• Andrew Russo, 76, street boss of the Colombo family;
  • Benjamin Castellazzo, 73, acting underboss of the Colombo family;
  • Richard Fusco, 74, consigliere of the Colombo family;
  • Joseph Corozzo, 69, consigliere of the Gambino family; and
  • Bartolomeo Vernace, 61, a member of the Gambino family administration.


The LCN operates in many U.S. cities and routinely engages in threats and violence to extort victims, eliminate rivals, and obstruct justice. In the union case involving the ILA, court documents allege that the Genovese family has engaged in a multi-decade conspiracy to influence and control the unions and businesses on the New York-area piers.

“If there’s money to be made,” said Diego Rodriguez, special agent in charge of the FBI’s New York criminal division, “LCN will do it.” He noted that today’s Mafia has adapted to the times. “They are still involved in gambling and loan sharking, for example, but in the old days the local shoemaker took the betting slips. Now it’s offshore online gambling and money laundering. If you investigate LCN in New York,” Rodriguez added, “it’s a target-rich environment.”

Thursday, January 20, 2011

Historic Mafia Crackdown Today

Federal authorities orchestrated one of the biggest Mafia takedowns in FBI history Thursday, charging 127 suspected mobsters and associates in the Northeast with murders, extortion and other crimes spanning decades.
Past investigations have resulted in strategic strikes aimed at crippling individual crime families. This time, authorities used a shotgun approach, with some 800 federal agents and police officers making scores of simultaneous arrests stemming from different mob investigations in New York, New Jersey and Rhode Island.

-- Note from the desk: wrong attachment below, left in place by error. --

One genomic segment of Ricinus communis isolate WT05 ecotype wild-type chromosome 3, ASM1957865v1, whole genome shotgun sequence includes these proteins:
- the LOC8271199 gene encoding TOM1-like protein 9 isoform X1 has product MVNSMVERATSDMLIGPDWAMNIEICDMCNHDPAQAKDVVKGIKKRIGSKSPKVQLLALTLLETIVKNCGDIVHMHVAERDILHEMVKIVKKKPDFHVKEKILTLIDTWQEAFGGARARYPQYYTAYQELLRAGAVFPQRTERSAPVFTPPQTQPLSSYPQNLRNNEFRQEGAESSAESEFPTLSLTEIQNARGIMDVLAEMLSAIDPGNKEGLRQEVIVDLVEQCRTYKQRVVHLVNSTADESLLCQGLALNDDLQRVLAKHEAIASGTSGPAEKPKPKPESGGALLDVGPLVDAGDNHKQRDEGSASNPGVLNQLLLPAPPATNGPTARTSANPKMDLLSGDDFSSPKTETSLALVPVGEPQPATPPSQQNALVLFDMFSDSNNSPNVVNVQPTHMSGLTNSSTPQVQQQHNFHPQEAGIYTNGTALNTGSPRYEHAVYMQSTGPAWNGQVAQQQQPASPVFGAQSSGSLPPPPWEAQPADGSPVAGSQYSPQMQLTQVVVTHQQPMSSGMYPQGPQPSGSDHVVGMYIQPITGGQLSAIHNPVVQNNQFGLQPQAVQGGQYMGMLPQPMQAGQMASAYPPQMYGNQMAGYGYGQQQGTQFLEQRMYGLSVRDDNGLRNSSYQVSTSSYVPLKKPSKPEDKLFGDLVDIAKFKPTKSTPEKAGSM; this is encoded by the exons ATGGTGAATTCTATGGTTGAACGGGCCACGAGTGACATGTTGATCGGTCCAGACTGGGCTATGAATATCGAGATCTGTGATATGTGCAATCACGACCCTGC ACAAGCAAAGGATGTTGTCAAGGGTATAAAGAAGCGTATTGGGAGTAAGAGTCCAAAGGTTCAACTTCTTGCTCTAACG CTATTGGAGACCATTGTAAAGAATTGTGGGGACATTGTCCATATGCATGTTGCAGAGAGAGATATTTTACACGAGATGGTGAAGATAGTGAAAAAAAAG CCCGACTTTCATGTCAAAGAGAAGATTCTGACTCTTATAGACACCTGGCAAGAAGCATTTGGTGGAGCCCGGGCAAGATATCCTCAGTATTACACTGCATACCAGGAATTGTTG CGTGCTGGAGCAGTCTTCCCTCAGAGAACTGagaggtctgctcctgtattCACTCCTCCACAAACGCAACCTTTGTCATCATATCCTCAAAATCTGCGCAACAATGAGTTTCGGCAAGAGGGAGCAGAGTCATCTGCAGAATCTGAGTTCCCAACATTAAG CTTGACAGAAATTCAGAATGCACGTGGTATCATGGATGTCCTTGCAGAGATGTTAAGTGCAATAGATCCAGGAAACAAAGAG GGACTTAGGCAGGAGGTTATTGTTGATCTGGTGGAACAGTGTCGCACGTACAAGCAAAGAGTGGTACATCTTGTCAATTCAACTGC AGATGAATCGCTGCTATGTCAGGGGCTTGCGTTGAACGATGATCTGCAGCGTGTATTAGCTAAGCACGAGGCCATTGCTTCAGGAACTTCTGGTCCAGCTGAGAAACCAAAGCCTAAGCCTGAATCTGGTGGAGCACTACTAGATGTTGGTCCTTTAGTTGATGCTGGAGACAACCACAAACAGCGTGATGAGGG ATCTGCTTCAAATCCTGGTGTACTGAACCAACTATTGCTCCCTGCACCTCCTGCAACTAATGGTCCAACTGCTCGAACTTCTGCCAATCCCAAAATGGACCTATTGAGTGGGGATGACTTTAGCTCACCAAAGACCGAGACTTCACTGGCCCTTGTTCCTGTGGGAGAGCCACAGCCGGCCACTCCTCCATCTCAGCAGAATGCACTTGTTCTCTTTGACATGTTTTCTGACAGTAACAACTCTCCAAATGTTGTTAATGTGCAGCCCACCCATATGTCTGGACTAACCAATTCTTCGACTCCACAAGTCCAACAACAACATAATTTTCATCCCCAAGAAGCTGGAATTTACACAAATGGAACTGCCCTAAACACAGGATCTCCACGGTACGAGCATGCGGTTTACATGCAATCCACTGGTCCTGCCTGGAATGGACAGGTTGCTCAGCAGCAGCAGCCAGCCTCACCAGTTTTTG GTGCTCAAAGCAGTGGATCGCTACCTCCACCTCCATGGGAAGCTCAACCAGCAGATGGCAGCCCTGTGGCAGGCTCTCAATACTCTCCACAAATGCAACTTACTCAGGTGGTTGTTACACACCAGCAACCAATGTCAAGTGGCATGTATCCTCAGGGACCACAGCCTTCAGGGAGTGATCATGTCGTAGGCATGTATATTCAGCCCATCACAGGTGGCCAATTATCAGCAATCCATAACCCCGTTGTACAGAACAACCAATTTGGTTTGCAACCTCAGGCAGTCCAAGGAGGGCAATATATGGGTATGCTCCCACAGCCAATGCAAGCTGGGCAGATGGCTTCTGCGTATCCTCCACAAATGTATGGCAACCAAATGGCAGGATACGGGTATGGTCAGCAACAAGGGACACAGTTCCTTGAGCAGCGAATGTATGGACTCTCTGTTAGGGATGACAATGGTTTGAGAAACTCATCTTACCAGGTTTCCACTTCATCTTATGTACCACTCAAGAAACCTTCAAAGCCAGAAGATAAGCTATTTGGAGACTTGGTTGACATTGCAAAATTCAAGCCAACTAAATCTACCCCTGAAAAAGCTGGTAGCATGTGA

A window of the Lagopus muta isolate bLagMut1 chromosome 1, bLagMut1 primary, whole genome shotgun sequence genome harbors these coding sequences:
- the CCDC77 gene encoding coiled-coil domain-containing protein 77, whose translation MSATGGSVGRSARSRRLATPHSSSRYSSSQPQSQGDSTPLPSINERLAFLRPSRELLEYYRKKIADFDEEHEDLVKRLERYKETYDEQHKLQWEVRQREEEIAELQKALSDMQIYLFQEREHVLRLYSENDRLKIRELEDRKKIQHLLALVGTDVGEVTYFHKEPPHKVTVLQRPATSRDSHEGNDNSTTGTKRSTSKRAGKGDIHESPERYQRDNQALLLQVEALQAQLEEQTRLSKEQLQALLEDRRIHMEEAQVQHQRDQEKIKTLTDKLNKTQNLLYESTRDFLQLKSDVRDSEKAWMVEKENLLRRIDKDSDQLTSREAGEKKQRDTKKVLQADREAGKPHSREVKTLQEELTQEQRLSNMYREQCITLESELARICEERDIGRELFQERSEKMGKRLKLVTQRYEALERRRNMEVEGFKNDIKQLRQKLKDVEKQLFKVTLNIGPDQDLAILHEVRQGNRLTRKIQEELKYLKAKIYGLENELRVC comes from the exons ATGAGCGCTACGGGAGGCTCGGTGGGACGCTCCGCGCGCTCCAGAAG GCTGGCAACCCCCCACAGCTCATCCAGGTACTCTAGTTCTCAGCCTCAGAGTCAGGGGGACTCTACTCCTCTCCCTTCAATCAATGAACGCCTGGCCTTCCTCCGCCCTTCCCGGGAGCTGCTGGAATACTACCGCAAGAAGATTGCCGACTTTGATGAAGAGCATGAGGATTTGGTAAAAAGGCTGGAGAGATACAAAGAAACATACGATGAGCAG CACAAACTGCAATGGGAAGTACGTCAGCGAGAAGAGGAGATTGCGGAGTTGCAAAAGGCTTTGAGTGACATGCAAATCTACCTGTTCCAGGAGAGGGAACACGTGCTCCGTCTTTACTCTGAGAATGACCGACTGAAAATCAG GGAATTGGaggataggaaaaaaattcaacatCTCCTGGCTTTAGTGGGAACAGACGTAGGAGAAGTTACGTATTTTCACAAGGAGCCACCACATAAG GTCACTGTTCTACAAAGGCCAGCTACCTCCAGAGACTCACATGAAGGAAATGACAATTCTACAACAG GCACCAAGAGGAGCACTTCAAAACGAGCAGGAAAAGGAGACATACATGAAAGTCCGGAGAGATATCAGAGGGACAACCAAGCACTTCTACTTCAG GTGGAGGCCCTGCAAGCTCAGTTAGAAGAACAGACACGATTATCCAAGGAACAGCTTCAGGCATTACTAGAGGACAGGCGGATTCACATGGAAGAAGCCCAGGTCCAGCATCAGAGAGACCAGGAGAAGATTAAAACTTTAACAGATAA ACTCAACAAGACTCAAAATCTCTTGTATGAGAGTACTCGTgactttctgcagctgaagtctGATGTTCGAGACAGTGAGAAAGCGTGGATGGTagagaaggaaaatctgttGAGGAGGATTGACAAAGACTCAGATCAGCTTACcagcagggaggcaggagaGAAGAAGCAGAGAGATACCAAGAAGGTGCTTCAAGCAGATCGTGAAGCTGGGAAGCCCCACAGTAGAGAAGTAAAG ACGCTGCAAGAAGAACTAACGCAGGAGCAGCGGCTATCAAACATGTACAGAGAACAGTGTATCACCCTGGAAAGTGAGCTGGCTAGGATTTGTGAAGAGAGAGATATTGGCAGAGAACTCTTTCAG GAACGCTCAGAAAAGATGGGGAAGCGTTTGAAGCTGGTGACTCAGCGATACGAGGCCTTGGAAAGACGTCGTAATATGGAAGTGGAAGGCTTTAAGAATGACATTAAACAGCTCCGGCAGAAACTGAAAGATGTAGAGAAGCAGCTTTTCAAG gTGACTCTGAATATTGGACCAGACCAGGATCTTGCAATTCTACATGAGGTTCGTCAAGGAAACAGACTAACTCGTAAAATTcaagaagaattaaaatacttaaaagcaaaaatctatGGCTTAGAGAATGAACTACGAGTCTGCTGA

They also used fanfare: Attorney General Eric Holder made a trip to New York to announce the operation at a news conference with the city's top law enforcement officials.
Holder called the arrests "an important and encouraging step forward in disrupting La Cosa Nostra's operations." But he and others also cautioned that the mob, while having lost some of the swagger of the John Gotti era, is known for adapting to adversity and finding new ways of making money and spreading violence.
"Members and associates of La Cosa Nostra are among the most dangerous criminals in our country," Holder said. "The very oath of allegiance sworn by these Mafia members during their initiation ceremony binds them to a life of crime."